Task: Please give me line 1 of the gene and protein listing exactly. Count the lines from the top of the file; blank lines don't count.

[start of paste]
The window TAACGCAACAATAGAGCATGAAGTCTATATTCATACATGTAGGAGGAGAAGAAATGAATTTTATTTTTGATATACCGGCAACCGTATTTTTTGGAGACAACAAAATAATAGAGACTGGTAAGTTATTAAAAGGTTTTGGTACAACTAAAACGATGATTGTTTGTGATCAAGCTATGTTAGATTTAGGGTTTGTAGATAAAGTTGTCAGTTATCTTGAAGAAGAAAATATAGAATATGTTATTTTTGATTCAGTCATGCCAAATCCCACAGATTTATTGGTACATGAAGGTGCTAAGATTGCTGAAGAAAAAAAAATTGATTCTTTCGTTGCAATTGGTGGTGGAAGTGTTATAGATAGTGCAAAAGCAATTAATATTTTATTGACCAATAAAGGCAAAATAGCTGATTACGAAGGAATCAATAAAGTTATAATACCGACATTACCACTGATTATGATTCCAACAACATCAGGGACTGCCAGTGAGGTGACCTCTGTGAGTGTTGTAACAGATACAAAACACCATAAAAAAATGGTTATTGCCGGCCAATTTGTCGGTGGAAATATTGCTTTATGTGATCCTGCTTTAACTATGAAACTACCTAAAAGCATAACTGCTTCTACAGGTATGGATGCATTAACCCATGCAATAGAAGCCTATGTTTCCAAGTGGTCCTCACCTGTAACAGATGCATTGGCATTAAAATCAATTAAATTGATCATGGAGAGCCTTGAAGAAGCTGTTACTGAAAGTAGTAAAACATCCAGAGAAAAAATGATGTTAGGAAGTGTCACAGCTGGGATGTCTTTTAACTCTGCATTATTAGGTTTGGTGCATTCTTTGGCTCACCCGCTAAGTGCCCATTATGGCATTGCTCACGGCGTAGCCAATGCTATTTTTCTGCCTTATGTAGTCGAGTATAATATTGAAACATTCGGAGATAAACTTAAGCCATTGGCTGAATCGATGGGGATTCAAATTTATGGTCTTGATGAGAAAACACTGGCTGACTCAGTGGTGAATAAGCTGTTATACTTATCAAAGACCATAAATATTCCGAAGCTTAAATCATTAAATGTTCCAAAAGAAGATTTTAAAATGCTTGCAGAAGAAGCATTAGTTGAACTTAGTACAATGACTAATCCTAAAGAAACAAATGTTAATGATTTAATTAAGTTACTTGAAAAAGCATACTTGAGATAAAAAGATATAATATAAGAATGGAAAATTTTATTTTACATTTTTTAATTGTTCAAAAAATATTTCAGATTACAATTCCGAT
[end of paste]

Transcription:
The window TAACGCAACAATAGAGCATGAAGTCTATATTCATACATGTAGGAGGAGAAGAAATGAATTTTATTTTTGATATACCGGCAACCGTATTTTTTGGAGACAACAAAATAATAGAGACTGGTAAGTTATTAAAAGGTTTTGGTACAACTAAAACGATGATTGTTTGTGATCAAGCTATGTTAGATTTAGGGTTTGTAGATAAAGTTGTCAGTTATCTTGAAGAAGAAAATATAGAATATGTTATTTTTGATTCAGTCATGCCAAATCCCACAGATTTATTGGTACATGAAGGTGCTAAGATTGCTGAAGAAAAAAAAATTGATTCTTTCGTTGCAATTGGTGGTGGAAGTGTTATAGATAGTGCAAAAGCAATTAATATTTTATTGACCAATAAAGGCAAAATAGCTGATTACGAAGGAATCAATAAAGTTATAATACCGACATTACCACTGATTATGATTCCAACAACATCAGGGACTGCCAGTGAGGTGACCTCTGTGAGTGTTGTAACAGATACAAAACACCATAAAAAAATGGTTATTGCCGGCCAATTTGTCGGTGGAAATATTGCTTTATGTGATCCTGCTTTAACTATGAAACTACCTAAAAGCATAACTGCTTCTACAGGTATGGATGCATTAACCCATGCAATAGAAGCCTATGTTTCCAAGTGGTCCTCACCTGTAACAGATGCATTGGCATTAAAATCAATTAAATTGATCATGGAGAGCCTTGAAGAAGCTGTTACTGAAAGTAGTAAAACATCCAGAGAAAAAATGATGTTAGGAAGTGTCACAGCTGGGATGTCTTTTAACTCTGCATTATTAGGTTTGGTGCATTCTTTGGCTCACCCGCTAAGTGCCCATTATGGCATTGCTCACGGCGTAGCCAATGCTATTTTTCTGCCTTATGTAGTCGAGTATAATATTGAAACATTCGGAGATAAACTTAAGCCATTGGCTGAATCGATGGGGATTCAAATTTATGGTCTTGATGAGAAAACACTGGCTGACTCAGTGGTGAATAAGCTGTTATACTTATCAAAGACCATAAATATTCCGAAGCTTAAATCATTAAATGTTCCAAAAGAAGATTTTAAAATGCTTGCAGAAGAAGCATTAGTTGAACTTAGTACAATGACTAATCCTAAAGAAACAAATGTTAATGATTTAATTAAGTTACTTGAAAAAGCATACTTGAGATAAAAAGATATAATATAAGAATGGAAAATTTTATTTTACATTTTTTAATTGTTCAAAAAATATTTCAGATTACAATTCCGAT